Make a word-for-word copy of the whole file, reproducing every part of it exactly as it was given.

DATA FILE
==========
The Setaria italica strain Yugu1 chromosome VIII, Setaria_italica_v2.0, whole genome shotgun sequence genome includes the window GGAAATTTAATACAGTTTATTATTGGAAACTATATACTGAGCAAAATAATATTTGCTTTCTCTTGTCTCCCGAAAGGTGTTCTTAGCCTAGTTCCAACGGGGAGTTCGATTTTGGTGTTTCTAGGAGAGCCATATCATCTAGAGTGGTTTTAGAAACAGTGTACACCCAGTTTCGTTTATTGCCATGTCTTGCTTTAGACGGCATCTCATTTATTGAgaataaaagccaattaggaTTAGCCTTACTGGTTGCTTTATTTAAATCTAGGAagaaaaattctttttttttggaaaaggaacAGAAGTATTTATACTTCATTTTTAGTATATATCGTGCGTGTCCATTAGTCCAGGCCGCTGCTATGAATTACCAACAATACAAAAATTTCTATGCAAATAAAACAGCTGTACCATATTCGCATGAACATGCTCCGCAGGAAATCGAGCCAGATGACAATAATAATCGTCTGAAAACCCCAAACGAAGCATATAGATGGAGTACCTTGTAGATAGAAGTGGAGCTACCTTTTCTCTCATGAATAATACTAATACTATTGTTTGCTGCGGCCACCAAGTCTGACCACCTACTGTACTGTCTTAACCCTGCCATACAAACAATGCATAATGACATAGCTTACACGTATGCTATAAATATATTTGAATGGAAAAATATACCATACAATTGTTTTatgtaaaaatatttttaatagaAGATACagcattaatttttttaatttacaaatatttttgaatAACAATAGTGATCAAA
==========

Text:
The Setaria italica strain Yugu1 chromosome VIII, Setaria_italica_v2.0, whole genome shotgun sequence genome includes the window GGAAATTTAATACAGTTTATTATTGGAAACTATATACTGAGCAAAATAATATTTGCTTTCTCTTGTCTCCCGAAAGGTGTTCTTAGCCTAGTTCCAACGGGGAGTTCGATTTTGGTGTTTCTAGGAGAGCCATATCATCTAGAGTGGTTTTAGAAACAGTGTACACCCAGTTTCGTTTATTGCCATGTCTTGCTTTAGACGGCATCTCATTTATTGAgaataaaagccaattaggaTTAGCCTTACTGGTTGCTTTATTTAAATCTAGGAagaaaaattctttttttttggaaaaggaacAGAAGTATTTATACTTCATTTTTAGTATATATCGTGCGTGTCCATTAGTCCAGGCCGCTGCTATGAATTACCAACAATACAAAAATTTCTATGCAAATAAAACAGCTGTACCATATTCGCATGAACATGCTCCGCAGGAAATCGAGCCAGATGACAATAATAATCGTCTGAAAACCCCAAACGAAGCATATAGATGGAGTACCTTGTAGATAGAAGTGGAGCTACCTTTTCTCTCATGAATAATACTAATACTATTGTTTGCTGCGGCCACCAAGTCTGACCACCTACTGTACTGTCTTAACCCTGCCATACAAACAATGCATAATGACATAGCTTACACGTATGCTATAAATATATTTGAATGGAAAAATATACCATACAATTGTTTTatgtaaaaatatttttaatagaAGATACagcattaatttttttaatttacaaatatttttgaatAACAATAGTGATCAAA